Saturday, March 24, 2018

Stillwater Anger Fishing Report

Stillwater River scoop

A couple of mornings this past week gave us a quick reminder that a change in the season is coming and fall will soon be here. It’s my personal favorite time of the year to be fishing our area rivers and streams. While I usually write about some sort of fly fishing related topic, for my column this week, I thought I’d give a brief fishing report for the Stillwater and Yellowstone instead. I receive a lot of inquiries on any given day as to what’s going out there, so here’s the latest scoop!
On the Stillwater, flows actually bumped up a bit and are holding steady in the 500-550 cubic feet per second (cfs) range. This makes the lower river still floatable. Another bit of good news is that the colder nights and mornings have dropped the water temperature significantly. It’s been dropping well into the lower 50s and is only getting up to 60 or maybe slightly above during the heat of the day. This is a much healthier situation for the fish.
So first of all, I would say that there’s no real hurry to get out on the water. If you do, with it this cold, nymphing is probably the way to go. Once it warms up a bit later in the morning, try the big dry/hopper and dropper nymph set up. For dropper nymphs, I recommend using the standard beadhead nymphs like a hare’s ear, copper john, pheasant tail, prince, batman or lightning bug.
A long dropper is usually effective and gets the fly down in the water column to where it needs to be. In windy conditions, either shorten it up or cut it off entirely. For a big dry/hopper, a PMX in a variety of body colors, Jack Cabe, stimulator, Fat Frank, Yellowstoner Chubby or Chubby Chernobyl, also in a variety of body colors will do the trick.
Hopper fishing has been fairly active, as fish have been looking up, so don’t hesitate to experiment with hopper patterns. I usually use size 10-12 on the Stillwater. A parachute adams or purple haze have also been taking fish even with no apparent activity, so don’t hesitate to use one of them to search likely holding water.
If it’s hard to pick up out on the water, try dropping a size 14-16 off of the back of a bigger, more visible dry fly. Straight nymphing has been good too, particularly early in the day when the water is cold. Be advised that the Stillwater River Road remains closed to through traffic due to a rock slide above Cliff Swallow in the vicinity of the Midnight Canyon bridge.
This is a great time to float the Yellowstone. Lower flows have exposed shelves and other features, creating excellent holding water. The drop in water temperature has allowed the fish to move into all areas of the river. The hopper bite has really come on lately and has been good, particularly once the day warms up by late morning or early afternoon.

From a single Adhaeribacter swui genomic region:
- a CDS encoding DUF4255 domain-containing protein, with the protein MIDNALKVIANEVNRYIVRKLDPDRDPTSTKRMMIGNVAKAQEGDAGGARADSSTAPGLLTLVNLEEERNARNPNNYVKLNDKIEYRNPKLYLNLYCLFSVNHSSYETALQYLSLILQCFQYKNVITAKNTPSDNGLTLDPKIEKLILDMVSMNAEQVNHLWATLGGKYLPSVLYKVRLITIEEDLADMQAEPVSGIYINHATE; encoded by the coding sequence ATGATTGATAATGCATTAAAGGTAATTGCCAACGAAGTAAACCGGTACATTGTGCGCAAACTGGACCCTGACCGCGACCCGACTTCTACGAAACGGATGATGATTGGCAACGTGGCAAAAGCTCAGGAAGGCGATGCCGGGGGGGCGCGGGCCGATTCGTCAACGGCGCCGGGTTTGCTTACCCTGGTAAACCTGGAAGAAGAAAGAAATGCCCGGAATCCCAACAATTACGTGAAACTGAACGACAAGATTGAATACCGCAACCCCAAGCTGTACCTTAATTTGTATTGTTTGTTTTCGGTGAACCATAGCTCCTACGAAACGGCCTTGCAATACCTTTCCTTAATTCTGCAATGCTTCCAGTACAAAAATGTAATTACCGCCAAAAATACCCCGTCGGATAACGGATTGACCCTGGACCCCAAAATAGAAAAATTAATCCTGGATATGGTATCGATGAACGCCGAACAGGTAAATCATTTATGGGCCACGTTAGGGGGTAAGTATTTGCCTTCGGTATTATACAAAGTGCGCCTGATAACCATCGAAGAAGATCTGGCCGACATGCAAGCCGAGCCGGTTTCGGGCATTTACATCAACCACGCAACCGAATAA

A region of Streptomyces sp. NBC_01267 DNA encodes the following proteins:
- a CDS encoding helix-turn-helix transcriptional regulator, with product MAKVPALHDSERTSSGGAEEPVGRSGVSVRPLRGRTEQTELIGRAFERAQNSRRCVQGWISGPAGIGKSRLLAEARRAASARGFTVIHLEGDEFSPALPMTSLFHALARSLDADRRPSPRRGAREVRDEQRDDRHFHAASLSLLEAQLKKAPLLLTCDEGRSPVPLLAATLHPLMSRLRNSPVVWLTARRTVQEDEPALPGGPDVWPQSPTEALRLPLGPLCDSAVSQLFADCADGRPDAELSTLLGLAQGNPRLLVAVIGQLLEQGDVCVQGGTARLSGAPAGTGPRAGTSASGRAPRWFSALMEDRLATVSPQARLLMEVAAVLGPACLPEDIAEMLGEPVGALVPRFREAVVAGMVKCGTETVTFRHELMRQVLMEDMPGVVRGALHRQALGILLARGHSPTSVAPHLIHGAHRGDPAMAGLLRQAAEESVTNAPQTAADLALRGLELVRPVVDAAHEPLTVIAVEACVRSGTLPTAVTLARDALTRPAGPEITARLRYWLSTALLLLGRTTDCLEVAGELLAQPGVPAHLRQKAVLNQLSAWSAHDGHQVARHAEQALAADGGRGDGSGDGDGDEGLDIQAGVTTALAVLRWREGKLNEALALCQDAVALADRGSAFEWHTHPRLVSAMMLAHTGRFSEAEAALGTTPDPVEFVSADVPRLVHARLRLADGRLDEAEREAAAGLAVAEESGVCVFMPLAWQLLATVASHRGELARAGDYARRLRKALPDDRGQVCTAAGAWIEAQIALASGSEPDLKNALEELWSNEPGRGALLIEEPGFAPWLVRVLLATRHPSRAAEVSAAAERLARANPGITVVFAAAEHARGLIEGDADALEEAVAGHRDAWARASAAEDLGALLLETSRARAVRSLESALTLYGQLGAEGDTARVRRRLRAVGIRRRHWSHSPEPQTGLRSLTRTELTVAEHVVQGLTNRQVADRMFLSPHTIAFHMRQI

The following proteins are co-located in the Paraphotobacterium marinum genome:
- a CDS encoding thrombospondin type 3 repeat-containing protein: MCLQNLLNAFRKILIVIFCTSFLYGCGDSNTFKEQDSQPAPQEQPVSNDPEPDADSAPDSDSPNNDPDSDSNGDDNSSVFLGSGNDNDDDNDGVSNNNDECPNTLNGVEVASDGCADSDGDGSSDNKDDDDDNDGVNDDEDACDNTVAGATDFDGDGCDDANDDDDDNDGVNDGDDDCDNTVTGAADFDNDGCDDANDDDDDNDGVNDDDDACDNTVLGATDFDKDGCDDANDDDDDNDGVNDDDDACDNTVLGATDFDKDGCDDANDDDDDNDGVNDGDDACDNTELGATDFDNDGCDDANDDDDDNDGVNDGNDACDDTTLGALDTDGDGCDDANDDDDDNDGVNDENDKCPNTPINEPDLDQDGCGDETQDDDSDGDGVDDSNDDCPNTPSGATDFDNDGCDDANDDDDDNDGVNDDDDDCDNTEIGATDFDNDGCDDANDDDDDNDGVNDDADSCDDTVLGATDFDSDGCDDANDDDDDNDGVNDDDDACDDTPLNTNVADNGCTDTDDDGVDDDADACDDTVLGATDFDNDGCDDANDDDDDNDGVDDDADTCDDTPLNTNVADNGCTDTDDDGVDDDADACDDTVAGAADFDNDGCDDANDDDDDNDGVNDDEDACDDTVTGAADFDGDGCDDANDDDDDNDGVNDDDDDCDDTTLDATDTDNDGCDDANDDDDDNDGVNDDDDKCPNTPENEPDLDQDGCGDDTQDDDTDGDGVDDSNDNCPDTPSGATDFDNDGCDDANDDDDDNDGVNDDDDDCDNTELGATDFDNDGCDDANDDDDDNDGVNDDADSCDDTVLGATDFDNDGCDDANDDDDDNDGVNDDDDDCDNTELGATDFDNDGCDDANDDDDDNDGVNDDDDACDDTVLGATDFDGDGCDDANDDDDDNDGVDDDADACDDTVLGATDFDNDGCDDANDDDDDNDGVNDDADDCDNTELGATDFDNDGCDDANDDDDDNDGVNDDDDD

As with the Stillwater, there’s no real hurry to get out on the water. It’s usually best to straight nymph first thing in the day, or maybe even streamer fish, particularly on overcast or poor weather days.
Nymph using both a short setup in shallow water and a longer rig in deeper water. Girdle bugs or pepperoni yuk bugs on a long dropper with a smaller beadhead nymph like a prince, hares ear or pheasant tail trailed off of it have been productive. On most days there have been some tricos on the water. This is an extremely small mayfly that is very difficult for most of us to fish. Nonetheless, it’s hard to not at least attempt to fish to rising fish. A small pattern with the right presentation always may get an eat.
For big dry/dropper time, try the usual suspects like a Chubby Chernobyl, Yellowstoner Chubby, Yeti Hopper, Sheila Hopper, PMX or Fat Frank as a top fly along with a beadhead nymph dropper. Peach, pink, purple and tan have been a good body color for hoppers. Sizes 8-12 have been successful depending on the color and pattern.
For best results, use a long dropper. Another tactic that has been taking fish, particularly in nervous water, is to trail an ant, beetle, small hopper, or small dry fly off of a hopper on a short piece of tippet. As with the Stillwater, a smallish dry fly pattern like a purple haze can be fished as a searching fly in likely water, even with no actively feeding fish and still produce.
I look for excellent conditions to stay with us well into the fall. In addition to the hoppers, we’ll start to see some of our fall hatches coming on soon which always makes for some fun dry fly action. Although the water temperature on all rivers and streams has dropped back down to a more comfortable and healthy level, it’s still important to play fish promptly and minimize their handling. Tight lines! 
Chris Fleck owns and operates Stillwater Anglers Fly Shop and Outfitters in Columbus.